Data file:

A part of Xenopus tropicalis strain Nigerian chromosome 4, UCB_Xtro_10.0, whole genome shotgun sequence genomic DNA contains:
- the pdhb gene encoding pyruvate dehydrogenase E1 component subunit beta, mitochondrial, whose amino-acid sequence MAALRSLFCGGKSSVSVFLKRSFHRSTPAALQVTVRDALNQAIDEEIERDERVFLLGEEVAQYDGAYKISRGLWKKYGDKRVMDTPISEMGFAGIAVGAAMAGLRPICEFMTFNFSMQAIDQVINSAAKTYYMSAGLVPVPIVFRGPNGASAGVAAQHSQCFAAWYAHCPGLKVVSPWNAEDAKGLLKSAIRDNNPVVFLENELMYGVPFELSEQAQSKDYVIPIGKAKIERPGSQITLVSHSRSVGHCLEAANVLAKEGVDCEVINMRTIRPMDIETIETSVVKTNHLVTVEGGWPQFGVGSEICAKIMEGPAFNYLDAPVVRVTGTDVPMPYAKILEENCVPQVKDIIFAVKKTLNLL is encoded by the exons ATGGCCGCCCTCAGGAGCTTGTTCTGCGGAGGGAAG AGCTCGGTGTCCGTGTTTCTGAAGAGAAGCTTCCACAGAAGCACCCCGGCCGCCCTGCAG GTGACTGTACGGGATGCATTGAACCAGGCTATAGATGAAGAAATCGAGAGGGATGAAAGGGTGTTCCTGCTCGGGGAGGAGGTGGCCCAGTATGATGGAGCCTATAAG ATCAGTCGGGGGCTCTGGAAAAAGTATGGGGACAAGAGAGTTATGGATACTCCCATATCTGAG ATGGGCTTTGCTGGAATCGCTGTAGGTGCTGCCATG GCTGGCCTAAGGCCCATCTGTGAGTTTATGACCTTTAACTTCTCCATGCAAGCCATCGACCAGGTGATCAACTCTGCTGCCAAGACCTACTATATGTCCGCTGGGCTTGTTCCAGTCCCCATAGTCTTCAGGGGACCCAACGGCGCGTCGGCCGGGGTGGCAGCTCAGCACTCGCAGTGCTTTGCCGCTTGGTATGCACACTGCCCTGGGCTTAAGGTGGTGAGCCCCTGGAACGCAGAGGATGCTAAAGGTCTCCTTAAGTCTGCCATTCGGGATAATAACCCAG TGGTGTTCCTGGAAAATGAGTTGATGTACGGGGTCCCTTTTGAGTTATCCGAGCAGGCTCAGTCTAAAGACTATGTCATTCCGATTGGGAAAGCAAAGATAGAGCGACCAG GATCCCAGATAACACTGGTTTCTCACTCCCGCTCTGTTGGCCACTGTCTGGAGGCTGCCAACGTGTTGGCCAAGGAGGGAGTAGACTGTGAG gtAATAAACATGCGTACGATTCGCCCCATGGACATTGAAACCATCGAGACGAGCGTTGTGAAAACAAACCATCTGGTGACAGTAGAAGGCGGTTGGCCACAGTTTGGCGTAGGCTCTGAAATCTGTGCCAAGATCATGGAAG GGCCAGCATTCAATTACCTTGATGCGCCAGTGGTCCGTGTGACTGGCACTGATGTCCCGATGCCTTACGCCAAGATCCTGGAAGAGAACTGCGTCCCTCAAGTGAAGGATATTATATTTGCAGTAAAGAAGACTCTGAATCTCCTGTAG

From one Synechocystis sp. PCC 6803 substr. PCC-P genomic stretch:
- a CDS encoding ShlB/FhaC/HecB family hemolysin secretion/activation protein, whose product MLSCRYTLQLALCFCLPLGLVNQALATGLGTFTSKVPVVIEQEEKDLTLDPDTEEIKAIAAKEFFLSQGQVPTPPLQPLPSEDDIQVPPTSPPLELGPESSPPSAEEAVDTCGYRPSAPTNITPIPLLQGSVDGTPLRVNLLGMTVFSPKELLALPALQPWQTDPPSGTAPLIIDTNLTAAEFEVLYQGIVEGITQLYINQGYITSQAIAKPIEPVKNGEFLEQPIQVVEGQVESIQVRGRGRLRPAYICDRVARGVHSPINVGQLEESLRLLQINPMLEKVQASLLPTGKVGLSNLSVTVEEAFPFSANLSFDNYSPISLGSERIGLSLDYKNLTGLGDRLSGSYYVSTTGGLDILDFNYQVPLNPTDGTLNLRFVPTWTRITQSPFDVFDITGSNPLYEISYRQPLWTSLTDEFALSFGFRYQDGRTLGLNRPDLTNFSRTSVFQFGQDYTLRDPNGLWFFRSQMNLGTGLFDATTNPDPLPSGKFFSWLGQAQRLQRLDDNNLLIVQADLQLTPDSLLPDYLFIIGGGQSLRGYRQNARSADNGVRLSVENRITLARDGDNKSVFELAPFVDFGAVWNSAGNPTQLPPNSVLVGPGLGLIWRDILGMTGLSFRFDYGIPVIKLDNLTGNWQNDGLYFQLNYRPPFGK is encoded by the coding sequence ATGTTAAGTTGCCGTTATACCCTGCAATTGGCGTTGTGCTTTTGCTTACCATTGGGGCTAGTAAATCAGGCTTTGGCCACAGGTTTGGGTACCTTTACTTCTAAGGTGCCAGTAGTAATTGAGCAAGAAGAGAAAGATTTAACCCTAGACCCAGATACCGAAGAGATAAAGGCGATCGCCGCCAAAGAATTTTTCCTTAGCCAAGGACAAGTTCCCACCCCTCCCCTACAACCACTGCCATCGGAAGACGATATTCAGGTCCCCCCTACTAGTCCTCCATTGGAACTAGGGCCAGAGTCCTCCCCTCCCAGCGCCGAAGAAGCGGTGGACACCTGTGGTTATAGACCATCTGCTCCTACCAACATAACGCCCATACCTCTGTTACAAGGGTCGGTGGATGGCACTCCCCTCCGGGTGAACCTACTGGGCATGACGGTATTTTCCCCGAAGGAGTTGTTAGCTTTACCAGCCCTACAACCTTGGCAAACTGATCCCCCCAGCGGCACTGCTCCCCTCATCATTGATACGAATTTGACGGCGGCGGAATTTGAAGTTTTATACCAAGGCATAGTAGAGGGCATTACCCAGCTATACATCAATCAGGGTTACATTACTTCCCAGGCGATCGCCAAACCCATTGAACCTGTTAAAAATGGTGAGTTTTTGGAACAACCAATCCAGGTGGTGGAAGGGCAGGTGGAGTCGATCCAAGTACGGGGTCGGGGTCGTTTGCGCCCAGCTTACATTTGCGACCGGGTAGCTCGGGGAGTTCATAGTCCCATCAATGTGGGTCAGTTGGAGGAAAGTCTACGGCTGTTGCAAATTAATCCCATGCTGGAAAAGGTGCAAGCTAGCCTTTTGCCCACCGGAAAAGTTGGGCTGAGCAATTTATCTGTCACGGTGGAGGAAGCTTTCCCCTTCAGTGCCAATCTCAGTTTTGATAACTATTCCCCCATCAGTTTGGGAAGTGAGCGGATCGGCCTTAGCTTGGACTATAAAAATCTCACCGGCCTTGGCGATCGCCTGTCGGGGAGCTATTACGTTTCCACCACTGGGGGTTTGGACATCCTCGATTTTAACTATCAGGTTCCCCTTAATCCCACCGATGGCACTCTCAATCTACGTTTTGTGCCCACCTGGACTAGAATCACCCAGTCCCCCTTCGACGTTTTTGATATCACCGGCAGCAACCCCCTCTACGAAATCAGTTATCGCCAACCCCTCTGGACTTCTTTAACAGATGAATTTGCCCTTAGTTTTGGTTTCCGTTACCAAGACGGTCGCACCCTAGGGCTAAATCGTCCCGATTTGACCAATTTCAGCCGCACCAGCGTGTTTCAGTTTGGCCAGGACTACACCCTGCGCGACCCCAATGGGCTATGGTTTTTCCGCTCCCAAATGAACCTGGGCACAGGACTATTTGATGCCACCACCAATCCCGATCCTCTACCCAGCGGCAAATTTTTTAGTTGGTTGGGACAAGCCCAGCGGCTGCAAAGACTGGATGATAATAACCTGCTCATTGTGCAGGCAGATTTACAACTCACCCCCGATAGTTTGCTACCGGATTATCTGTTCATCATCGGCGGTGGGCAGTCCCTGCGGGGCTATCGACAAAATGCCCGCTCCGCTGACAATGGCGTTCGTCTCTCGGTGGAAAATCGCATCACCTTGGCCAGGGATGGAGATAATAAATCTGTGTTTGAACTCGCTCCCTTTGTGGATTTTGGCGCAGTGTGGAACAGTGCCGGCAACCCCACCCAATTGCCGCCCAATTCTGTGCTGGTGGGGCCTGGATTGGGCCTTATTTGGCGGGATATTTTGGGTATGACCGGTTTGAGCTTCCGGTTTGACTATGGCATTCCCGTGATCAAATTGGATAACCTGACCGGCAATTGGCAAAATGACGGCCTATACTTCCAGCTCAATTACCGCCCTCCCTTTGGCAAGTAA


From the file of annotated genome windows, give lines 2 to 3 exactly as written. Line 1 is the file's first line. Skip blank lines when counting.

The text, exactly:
- the pdhb gene encoding pyruvate dehydrogenase E1 component subunit beta, mitochondrial, whose amino-acid sequence MAALRSLFCGGKSSVSVFLKRSFHRSTPAALQVTVRDALNQAIDEEIERDERVFLLGEEVAQYDGAYKISRGLWKKYGDKRVMDTPISEMGFAGIAVGAAMAGLRPICEFMTFNFSMQAIDQVINSAAKTYYMSAGLVPVPIVFRGPNGASAGVAAQHSQCFAAWYAHCPGLKVVSPWNAEDAKGLLKSAIRDNNPVVFLENELMYGVPFELSEQAQSKDYVIPIGKAKIERPGSQITLVSHSRSVGHCLEAANVLAKEGVDCEVINMRTIRPMDIETIETSVVKTNHLVTVEGGWPQFGVGSEICAKIMEGPAFNYLDAPVVRVTGTDVPMPYAKILEENCVPQVKDIIFAVKKTLNLL is encoded by the exons ATGGCCGCCCTCAGGAGCTTGTTCTGCGGAGGGAAG AGCTCGGTGTCCGTGTTTCTGAAGAGAAGCTTCCACAGAAGCACCCCGGCCGCCCTGCAG GTGACTGTACGGGATGCATTGAACCAGGCTATAGATGAAGAAATCGAGAGGGATGAAAGGGTGTTCCTGCTCGGGGAGGAGGTGGCCCAGTATGATGGAGCCTATAAG ATCAGTCGGGGGCTCTGGAAAAAGTATGGGGACAAGAGAGTTATGGATACTCCCATATCTGAG ATGGGCTTTGCTGGAATCGCTGTAGGTGCTGCCATG GCTGGCCTAAGGCCCATCTGTGAGTTTATGACCTTTAACTTCTCCATGCAAGCCATCGACCAGGTGATCAACTCTGCTGCCAAGACCTACTATATGTCCGCTGGGCTTGTTCCAGTCCCCATAGTCTTCAGGGGACCCAACGGCGCGTCGGCCGGGGTGGCAGCTCAGCACTCGCAGTGCTTTGCCGCTTGGTATGCACACTGCCCTGGGCTTAAGGTGGTGAGCCCCTGGAACGCAGAGGATGCTAAAGGTCTCCTTAAGTCTGCCATTCGGGATAATAACCCAG TGGTGTTCCTGGAAAATGAGTTGATGTACGGGGTCCCTTTTGAGTTATCCGAGCAGGCTCAGTCTAAAGACTATGTCATTCCGATTGGGAAAGCAAAGATAGAGCGACCAG GATCCCAGATAACACTGGTTTCTCACTCCCGCTCTGTTGGCCACTGTCTGGAGGCTGCCAACGTGTTGGCCAAGGAGGGAGTAGACTGTGAG gtAATAAACATGCGTACGATTCGCCCCATGGACATTGAAACCATCGAGACGAGCGTTGTGAAAACAAACCATCTGGTGACAGTAGAAGGCGGTTGGCCACAGTTTGGCGTAGGCTCTGAAATCTGTGCCAAGATCATGGAAG GGCCAGCATTCAATTACCTTGATGCGCCAGTGGTCCGTGTGACTGGCACTGATGTCCCGATGCCTTACGCCAAGATCCTGGAAGAGAACTGCGTCCCTCAAGTGAAGGATATTATATTTGCAGTAAAGAAGACTCTGAATCTCCTGTAG

From one Synechocystis sp. PCC 6803 substr. PCC-P genomic stretch: